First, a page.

When Erin and I were fresh out of college, we’d often buy the cheapest stuff we could get — cheap furniture, cheap clothing, cheap used cars. That just seemed intelligent to us. Why spend more when you can get by with something almost as good for a lot less money?
Eventually we went from being cheap to being value-focused, so we looked for the best quality-cost tradeoff. In the long run, cheap often ends up costing more, not just in money to replace or repair items that wear out quickly but also in lost time dealing with the shortcomings of those excessively frugal purchases. We started buying well-made items that would last instead of the cheapest we could find, even if we had to pay more for them. And this actually saved us money in the long run.
When our income was close to the average, consumer products of average quality seemed just right for us. But as our income shot above average, it made sense to pay those premium prices for a modest boost in quality, at least in certain situations. The time-quality tradeoff became more significant than the cost-quality tradeoff.
For example, when Erin and I bought our new house last month, we went for a significant upgrade. The new house has more than twice the square footage of the old house, it’s in one of the best neighborhoods in Las Vegas, and it cost more than three times as much as our old house. But the payments (mortgage, insurance, utilities) are only around 20% of our income, so it’s hardly a financial burden. Erin now has her own office instead of having to share it with our bedroom, so she’s a lot happier and more productive. Plus we both really enjoy living in this new house, which puts us in consistently more positive states while we’re living and working here.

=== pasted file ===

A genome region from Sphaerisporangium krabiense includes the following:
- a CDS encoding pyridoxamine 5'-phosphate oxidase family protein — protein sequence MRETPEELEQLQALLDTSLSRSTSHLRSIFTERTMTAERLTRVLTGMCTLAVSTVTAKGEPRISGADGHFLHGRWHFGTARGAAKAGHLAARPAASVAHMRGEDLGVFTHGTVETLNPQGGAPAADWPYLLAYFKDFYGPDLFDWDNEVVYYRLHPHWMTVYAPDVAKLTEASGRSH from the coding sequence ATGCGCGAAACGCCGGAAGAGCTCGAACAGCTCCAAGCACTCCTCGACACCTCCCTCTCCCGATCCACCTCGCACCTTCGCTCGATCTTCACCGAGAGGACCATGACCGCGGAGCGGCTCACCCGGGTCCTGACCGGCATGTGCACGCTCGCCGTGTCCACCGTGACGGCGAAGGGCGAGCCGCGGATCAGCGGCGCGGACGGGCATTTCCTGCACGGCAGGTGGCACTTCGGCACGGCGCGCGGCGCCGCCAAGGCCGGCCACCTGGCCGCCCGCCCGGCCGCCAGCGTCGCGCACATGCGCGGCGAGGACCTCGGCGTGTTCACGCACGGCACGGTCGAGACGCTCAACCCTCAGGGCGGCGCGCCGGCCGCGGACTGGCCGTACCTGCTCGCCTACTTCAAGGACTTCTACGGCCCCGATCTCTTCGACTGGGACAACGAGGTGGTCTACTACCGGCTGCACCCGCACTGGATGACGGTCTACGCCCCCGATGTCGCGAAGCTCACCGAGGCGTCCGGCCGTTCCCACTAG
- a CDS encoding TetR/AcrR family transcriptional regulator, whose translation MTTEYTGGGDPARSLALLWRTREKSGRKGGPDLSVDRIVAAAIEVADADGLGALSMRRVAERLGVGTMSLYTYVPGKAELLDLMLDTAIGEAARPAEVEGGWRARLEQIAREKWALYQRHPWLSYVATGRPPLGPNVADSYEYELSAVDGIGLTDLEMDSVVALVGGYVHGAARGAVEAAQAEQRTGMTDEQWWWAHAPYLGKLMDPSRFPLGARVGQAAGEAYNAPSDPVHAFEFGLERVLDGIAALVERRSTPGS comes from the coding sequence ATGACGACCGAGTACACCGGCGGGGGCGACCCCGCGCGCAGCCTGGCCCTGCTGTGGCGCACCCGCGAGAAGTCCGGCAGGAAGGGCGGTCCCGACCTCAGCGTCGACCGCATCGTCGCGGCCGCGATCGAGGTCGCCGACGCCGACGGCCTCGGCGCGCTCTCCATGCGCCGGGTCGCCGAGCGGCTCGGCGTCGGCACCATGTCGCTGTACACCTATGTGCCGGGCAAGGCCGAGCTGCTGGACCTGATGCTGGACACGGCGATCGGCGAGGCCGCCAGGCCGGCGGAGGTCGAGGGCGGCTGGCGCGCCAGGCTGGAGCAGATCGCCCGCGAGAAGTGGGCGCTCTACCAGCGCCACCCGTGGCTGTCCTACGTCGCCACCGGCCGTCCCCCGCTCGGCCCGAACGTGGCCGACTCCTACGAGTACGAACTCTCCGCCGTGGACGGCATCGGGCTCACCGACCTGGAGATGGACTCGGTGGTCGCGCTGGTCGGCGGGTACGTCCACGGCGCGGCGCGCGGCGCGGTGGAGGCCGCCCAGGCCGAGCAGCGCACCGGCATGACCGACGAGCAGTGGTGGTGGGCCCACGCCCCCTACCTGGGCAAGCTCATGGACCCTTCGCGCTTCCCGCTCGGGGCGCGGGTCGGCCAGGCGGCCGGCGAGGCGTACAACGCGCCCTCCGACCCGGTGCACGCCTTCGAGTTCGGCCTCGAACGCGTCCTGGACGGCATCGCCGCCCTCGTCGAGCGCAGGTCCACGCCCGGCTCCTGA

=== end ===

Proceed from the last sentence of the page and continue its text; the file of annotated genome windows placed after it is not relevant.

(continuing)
As another example, I recently bought a new laptop PC. In fact, this is the first article I’m writing with it. I spent about $1700 on it (purchased online with free shipping). I probably could have gotten something 80% as good for about half that price, but since the price difference is less than a day’s income, that marginal quality improvement is a worthwhile tradeoff for me, especially since it’s a tax-deductible business purchase and something I’ll be using frequently. If I could have found a better model with the specs I wanted, I’d have gladly paid even more for it.